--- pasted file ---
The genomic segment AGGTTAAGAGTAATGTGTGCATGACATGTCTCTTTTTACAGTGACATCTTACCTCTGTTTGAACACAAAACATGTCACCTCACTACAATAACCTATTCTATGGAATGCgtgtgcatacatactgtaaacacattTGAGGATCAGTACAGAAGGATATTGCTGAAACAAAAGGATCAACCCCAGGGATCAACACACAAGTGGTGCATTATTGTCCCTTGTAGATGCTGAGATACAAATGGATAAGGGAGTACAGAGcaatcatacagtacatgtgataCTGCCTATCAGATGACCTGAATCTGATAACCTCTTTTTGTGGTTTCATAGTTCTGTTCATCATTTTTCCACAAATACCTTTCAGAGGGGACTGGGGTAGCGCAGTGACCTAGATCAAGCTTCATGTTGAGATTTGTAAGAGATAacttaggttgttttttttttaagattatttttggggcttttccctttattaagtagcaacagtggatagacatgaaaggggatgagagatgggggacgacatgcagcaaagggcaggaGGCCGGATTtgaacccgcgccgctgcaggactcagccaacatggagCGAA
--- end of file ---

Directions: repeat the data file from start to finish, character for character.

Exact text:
The genomic segment AGGTTAAGAGTAATGTGTGCATGACATGTCTCTTTTTACAGTGACATCTTACCTCTGTTTGAACACAAAACATGTCACCTCACTACAATAACCTATTCTATGGAATGCgtgtgcatacatactgtaaacacattTGAGGATCAGTACAGAAGGATATTGCTGAAACAAAAGGATCAACCCCAGGGATCAACACACAAGTGGTGCATTATTGTCCCTTGTAGATGCTGAGATACAAATGGATAAGGGAGTACAGAGcaatcatacagtacatgtgataCTGCCTATCAGATGACCTGAATCTGATAACCTCTTTTTGTGGTTTCATAGTTCTGTTCATCATTTTTCCACAAATACCTTTCAGAGGGGACTGGGGTAGCGCAGTGACCTAGATCAAGCTTCATGTTGAGATTTGTAAGAGATAacttaggttgttttttttttaagattatttttggggcttttccctttattaagtagcaacagtggatagacatgaaaggggatgagagatgggggacgacatgcagcaaagggcaggaGGCCGGATTtgaacccgcgccgctgcaggactcagccaacatggagCGAA